Happy new year: here is our favorite Good riddance 2016 literature

It's not difficult to list the reasons why 2016 was a rough year. We lost numerous icons of pop culture and artistry, elected the first POTUS who will simultaneously produce the Celebrity Apprentice and we saw civil and political unrest worldwide. But today is a new day, a new year, and here are our favorite good riddance poems and books to shake free of a heavy 365 days.

Francisco Márquez 
Second Year Poetry

The Wild Iris by Louise Glück. I got broken up with twice, got the heart broken on the eve of the year, the American political world was shook and my friend’s, my mother’s immigration threatened, my heroes murdered by life, and I can’t blame a year, but I can blame a world’s problems.

Julie Block
Second Year Fiction

Can I just have "This is the Year of Our Fucking Discontent"?  

Alexandria Hall
Web Editor, Second Year Poetry

In a year that felt like a poorly written apocalyptic novel, there is at least some comfort in well-written apocalypses. "The end of the world / Proved to be nothing drastic // when everything was made of plastic," writes Elizabeth Bishop in "The Moon Burgled the House..." As we brace ourselves for whatever 2017 may have in store for us, lets bid adieu to this hellish year and let out "a long sigh--sweet / sigh—"

Alisha Kaplan
Web Editor, Second Year Poetry

My most beloved F*** You poem is “Badly Chosen Lover” by Rosemary Tonks. Most people have never heard of her, and of those who have, many were surprised to learn of her death in 2014, having assumed she was already long gone. Tonks, one of my favorite poets, was a notable part of literary society in 1950s London and considered one of the best female poets of her generation. Then she disappeared. She became a recluse so devoted to religion that she burned her poetry and read only the bible. We could, in retrospect, look at “Badly Chosen Lover” as a condemnation of Tonks’ first life as a modern, metropolitan poet. But I prefer to take the poem at face value: a strange, visceral, knife-twisting-in-the-gut middle finger to an ex-lover. What most jolts my heart is the moment of bare candor when Tonks writes: “My spirit broke her fast on you.” Goddamn, that line gives me shivers every time.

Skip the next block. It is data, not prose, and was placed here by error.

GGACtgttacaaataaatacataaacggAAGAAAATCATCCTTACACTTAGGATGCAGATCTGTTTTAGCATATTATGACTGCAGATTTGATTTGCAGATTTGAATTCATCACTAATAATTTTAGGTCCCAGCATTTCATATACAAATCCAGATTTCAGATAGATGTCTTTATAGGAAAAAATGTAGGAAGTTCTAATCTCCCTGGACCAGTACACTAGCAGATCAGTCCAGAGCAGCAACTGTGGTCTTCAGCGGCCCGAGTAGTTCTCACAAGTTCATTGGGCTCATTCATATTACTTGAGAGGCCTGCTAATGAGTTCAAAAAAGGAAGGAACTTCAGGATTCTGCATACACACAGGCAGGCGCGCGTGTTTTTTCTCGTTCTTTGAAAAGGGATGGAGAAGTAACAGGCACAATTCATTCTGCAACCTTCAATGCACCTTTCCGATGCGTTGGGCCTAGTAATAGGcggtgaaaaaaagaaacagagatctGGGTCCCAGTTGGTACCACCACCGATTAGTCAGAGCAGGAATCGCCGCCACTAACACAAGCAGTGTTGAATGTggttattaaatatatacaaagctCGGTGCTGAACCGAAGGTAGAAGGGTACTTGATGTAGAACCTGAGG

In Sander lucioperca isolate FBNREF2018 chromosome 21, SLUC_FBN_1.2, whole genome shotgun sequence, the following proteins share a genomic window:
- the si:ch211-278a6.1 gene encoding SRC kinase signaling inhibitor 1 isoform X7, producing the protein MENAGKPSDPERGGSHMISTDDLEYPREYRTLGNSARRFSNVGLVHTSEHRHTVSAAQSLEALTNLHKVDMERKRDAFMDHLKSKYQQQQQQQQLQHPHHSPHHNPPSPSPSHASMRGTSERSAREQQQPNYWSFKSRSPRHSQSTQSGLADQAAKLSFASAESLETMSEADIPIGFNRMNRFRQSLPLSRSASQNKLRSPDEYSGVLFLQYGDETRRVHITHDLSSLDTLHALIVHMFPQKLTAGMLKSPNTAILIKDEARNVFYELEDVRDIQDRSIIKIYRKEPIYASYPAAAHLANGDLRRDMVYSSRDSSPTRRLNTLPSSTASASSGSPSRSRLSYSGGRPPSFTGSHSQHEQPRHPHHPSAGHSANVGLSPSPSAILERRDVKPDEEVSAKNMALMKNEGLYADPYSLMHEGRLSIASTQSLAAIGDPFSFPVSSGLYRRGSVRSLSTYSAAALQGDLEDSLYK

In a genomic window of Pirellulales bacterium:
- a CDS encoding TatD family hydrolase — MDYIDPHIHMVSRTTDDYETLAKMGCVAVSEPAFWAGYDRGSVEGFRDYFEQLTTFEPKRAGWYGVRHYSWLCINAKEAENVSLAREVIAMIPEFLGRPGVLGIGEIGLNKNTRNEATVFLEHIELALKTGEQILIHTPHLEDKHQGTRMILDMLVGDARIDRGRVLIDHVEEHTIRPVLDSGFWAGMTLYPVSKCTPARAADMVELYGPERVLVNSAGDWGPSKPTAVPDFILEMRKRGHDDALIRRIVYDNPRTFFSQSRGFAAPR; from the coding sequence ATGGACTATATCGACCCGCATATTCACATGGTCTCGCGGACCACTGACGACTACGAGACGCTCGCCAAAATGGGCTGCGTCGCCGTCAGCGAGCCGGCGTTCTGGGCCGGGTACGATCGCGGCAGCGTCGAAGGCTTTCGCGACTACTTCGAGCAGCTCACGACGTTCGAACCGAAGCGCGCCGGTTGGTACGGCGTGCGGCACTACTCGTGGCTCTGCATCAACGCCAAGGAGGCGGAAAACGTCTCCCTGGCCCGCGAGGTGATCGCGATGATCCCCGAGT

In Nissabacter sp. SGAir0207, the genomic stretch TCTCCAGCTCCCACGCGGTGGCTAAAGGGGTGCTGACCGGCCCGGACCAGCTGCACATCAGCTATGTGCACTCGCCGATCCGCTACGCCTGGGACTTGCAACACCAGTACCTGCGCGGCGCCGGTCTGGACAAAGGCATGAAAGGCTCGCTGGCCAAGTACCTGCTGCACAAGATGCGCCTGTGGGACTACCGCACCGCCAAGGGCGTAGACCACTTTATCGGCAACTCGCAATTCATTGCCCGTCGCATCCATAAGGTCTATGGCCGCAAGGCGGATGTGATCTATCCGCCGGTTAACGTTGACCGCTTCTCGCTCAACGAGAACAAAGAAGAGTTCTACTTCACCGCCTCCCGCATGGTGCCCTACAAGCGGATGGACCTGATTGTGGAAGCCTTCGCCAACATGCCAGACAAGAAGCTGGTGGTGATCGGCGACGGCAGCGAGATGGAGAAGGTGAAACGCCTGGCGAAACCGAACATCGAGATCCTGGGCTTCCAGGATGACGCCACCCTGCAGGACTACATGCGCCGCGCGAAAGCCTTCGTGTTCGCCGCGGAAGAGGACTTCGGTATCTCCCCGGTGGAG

P.S. You may have a lot to regret this past year, as I surely do, but you won’t regret going over here to listen to Rosemary Tonks read “Badly Chosen Lover.”

Hannah Gilham
Assistant Web-Editor, First Year Fiction

Ah 2016; if only we could have descended into Alice Notely's haunting The Descent of Alette rather than this year's swirling political and cultural despair. Exploring Notely's epic piece of poetry as she paints the mythical post-modern feminist underground subway reminds us of the beauty in dark and strange places.

Razmig Bedirian
First Year Fiction

“This siege will extend until we teach our enemies the paradigms of our Jahili poetry.”  Mahmoud Darwish. 

Wilson Ding
First Year Fiction

It was the best of times, it was the worst of times...it was the worst of times. Dickens (assist: Wilson)

Colin Dekeersgieter
Second Year Poetry

"I know, / if thou were not granted to sing thou would'st surely die." 

"When Lilacs Last in the Dooryard Bloom'd", Whitman's elegy to Lincoln, reminds us of the poet's ability to condition their own mourning through poetic perception. It also demands that we mourn honestly, by which is meant continuously. Whitman's "I mourn’d, and yet shall mourn with ever-returning spring" calls us back to Chaucer, whose traveler's set out each April to properly mourn at the shrine of the Archbishop of Canterbury. This practice of remembrance is quickly fading due to the world's many distractions. Whitman teaches us to never forget our losses, big and small, but instead to commemorate them perennially in whatever way we choose. 2016 was difficult in many ways, but do not be blind to the world's beauty. Remember the losses and keep an eye on the lilacs.  


Washington Square